CHENANGO COUNTY – Local leaders were presented with a possible long-term solution to an expected ambulance shortage Tuesday that would involve the county funding an emergency service for the first time.
County fire officials and town supervisors asked the county to take up the issue in September after Superior Ambulance – a Binghamton-based private service that handles around 2,000 emergency calls per year in several area townships – announced it would no longer be operating in Chenango County after Oct. 25.
The pull-out was precluded by the company cutting its ambulance numbers by two-thirds in January, citing a lack of profitable business. Since then, area emergency service squads, particularly the City of Norwich, are being stretched to meet the influx of added calls, city and county leaders say.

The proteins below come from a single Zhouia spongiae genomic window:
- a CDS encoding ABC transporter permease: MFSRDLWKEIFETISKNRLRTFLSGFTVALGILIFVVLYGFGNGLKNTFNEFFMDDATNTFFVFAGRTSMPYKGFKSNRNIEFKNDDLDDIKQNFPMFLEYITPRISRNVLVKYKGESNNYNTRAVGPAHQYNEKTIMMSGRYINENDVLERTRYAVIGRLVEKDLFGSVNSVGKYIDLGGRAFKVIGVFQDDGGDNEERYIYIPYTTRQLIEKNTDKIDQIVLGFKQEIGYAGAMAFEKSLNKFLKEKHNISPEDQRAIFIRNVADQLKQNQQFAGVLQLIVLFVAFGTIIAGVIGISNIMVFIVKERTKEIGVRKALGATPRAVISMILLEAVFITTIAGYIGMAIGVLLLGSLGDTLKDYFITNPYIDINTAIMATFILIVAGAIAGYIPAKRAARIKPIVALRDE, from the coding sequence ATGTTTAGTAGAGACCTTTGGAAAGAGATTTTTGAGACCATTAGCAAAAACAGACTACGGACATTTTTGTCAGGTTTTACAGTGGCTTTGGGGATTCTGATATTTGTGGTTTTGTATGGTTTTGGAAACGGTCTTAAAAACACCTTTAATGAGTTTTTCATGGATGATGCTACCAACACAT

The solution to the shortage, presented County Fire Coordinator Matt Beckwith to the full Board of Supervisors at its monthly meeting Tuesday, calls for the county to implement a “fly car” system.
Here’s how the system looks as presented:
• The county would employ three full-time, Advanced Life Support certified paramedics to help staff outlying volunteer ambulance squads.
• The paramedics would drive a car to 911 calls or meet volunteers on route to the hospital from two posts, most likely in the southern and northern halves of the county.
• Working in a rotating shift, two county paramedics would always be on call from 6 a.m. to 6 p.m., Monday through Friday.